Tuesday, June 26, 6:00 – 8:00 PM
Speaker: Ben Wang
Event Fee: Members Free (Become a Member Now!); Non-Members $15
Location: 40 Rector Street, 2nd Floor, New York, NY 10006
The Chinese word for “landscape painting,” 山水画, translates literally as mountain and river painting, a testament to how prominently the mountain features in Chinese art, and how deeply mountain imagery is engrained in the hearts and minds of the Chinese people. Pillars that hold up the sky, connecting heaven and earth, mountains have inspired the work of innumerable poets and artists throughout the more than 3,000-year history of Chinese literature.
On June 19 and 26, from 6:00 pm – 8:00 pm, Ben Wang, Senior Lecturer on classical Chinese literature and award-winning translator, will lead a special two-session short-course that will explore the poignancy and significance of the mountain in classical Chinese poetry. Participants will join Ben in a close reading of selected poems from some of China’s greatest poetic masters from the ancient Book of Songs, a collection of songs-turned-poems from the Zhou Dynasty (1,100 to 500 B.C.) to the present.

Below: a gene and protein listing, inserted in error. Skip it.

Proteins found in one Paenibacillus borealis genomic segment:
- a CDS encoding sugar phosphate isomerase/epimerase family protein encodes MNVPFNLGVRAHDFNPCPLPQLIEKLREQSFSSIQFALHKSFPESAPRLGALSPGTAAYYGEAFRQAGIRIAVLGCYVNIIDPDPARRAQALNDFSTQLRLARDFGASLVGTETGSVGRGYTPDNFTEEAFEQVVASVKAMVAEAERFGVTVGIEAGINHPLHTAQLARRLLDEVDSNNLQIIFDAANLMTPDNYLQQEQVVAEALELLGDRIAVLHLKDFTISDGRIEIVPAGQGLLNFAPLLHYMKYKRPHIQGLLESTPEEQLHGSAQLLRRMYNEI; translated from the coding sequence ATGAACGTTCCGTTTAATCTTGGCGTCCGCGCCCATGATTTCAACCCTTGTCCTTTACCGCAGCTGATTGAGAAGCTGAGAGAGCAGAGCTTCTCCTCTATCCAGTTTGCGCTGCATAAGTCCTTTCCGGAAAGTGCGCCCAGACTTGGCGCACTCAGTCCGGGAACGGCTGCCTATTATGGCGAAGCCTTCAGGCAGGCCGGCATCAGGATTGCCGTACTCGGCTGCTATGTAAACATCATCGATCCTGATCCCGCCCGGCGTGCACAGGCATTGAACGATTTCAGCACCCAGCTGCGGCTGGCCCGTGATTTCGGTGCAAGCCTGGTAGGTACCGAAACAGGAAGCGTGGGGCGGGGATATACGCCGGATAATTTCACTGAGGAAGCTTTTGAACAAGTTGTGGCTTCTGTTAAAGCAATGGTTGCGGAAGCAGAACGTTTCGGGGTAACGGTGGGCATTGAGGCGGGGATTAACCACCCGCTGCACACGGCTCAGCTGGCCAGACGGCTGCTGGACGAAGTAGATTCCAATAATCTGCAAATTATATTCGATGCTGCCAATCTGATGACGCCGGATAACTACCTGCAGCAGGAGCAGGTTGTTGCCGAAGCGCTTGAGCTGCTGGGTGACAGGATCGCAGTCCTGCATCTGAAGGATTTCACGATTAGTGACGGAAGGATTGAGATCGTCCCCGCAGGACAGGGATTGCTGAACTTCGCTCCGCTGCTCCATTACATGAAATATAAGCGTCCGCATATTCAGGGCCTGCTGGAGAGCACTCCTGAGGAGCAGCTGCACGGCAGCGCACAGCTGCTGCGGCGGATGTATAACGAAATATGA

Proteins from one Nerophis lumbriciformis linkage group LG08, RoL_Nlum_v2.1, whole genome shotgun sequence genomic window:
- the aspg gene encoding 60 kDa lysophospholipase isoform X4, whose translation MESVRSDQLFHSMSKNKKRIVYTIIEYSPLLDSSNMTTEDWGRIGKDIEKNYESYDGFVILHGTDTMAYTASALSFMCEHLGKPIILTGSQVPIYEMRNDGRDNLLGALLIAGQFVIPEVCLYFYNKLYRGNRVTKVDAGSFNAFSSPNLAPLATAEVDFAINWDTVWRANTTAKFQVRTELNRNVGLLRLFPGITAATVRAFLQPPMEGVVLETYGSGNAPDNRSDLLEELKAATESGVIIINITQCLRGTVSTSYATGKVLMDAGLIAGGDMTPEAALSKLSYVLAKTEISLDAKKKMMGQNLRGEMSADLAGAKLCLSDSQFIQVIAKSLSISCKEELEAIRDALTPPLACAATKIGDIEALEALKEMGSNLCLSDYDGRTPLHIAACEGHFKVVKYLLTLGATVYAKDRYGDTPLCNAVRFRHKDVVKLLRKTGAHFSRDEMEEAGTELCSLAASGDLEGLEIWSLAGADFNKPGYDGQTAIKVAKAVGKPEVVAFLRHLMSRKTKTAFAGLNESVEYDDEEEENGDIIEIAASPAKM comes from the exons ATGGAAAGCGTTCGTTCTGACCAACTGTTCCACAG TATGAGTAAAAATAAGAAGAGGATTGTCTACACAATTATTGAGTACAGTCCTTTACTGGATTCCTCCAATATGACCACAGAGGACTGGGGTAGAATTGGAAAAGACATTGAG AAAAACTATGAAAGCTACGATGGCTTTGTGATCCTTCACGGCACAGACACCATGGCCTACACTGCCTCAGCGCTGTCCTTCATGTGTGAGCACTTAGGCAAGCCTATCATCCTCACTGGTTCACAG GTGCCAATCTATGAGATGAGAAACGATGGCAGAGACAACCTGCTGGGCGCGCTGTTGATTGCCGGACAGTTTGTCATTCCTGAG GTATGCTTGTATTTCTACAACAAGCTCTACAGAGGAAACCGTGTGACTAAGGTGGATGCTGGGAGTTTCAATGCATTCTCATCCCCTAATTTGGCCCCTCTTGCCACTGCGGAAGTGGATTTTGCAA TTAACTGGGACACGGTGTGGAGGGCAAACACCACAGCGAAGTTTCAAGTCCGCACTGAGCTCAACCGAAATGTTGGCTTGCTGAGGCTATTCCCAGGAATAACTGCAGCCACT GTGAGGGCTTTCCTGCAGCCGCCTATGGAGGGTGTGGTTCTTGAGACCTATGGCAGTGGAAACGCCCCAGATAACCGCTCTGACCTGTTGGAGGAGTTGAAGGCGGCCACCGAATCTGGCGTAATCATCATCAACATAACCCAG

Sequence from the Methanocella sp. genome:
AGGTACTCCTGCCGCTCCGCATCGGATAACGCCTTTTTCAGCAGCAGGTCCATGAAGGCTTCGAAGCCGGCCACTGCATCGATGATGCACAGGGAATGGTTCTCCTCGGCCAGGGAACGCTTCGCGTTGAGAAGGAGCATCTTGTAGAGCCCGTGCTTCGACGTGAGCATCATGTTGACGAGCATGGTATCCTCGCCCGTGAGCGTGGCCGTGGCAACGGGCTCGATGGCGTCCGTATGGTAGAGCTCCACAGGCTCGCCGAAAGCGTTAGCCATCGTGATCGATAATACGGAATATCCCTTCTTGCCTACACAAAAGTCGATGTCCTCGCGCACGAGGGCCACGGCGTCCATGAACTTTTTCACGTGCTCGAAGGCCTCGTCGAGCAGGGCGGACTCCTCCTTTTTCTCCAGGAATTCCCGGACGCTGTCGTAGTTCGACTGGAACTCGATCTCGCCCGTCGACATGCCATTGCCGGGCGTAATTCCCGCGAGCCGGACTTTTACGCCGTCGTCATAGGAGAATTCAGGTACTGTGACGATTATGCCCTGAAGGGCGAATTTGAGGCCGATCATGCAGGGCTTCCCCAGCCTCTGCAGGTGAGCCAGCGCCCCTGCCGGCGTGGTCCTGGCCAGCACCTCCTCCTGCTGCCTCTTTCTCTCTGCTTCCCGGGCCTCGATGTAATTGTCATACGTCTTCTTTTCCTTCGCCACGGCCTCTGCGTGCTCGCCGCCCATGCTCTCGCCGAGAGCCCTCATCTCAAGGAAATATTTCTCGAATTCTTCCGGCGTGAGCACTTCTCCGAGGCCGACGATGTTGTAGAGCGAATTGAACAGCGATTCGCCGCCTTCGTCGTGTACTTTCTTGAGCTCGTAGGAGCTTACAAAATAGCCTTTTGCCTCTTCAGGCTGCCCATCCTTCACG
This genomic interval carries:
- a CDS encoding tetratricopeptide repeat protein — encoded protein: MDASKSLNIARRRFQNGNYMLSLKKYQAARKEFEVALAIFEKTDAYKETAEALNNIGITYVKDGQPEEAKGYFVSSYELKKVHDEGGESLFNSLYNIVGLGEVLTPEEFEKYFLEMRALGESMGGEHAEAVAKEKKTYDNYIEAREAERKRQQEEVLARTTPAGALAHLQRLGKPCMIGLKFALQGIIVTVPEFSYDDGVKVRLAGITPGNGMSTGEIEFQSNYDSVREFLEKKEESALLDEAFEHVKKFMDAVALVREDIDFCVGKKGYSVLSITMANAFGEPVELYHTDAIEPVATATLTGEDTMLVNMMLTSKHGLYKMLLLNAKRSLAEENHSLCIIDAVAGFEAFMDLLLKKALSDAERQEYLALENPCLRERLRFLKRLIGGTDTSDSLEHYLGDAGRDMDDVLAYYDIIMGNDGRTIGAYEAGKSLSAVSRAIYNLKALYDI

This event is held in conjunction with China Institute’s current exhibition, Art of the Mountain: Through the Chinese Photographer’s Lens
Ben Wang is China Institute’s Senior Lecturer in Language and Humanities, Co-Chair of the China Institute Renwen Society, and an instructor of Chinese at the United Nations Language Program. An award-winning published translator, Ben Wang has taught and lectured on the Chinese language, calligraphy, and classical Chinese literature at Yale, Columbia, Barnard, Williams, U.C. Berkeley, the Smithsonian, the National Gallery of Art, Lincoln Center, the Metropolitan Museum of Art, Seattle Art Museum, Museum of Fine Arts of Boston, ABC Nightline, and the BBC, among other academic and cultural institutions. Ben Wang taught Chinese and translation at Columbia University and New York University between 1969 and 1991.
For questions please contact Aaron Nicholson at 212-744-8181 ext. 138 or by email at [email protected]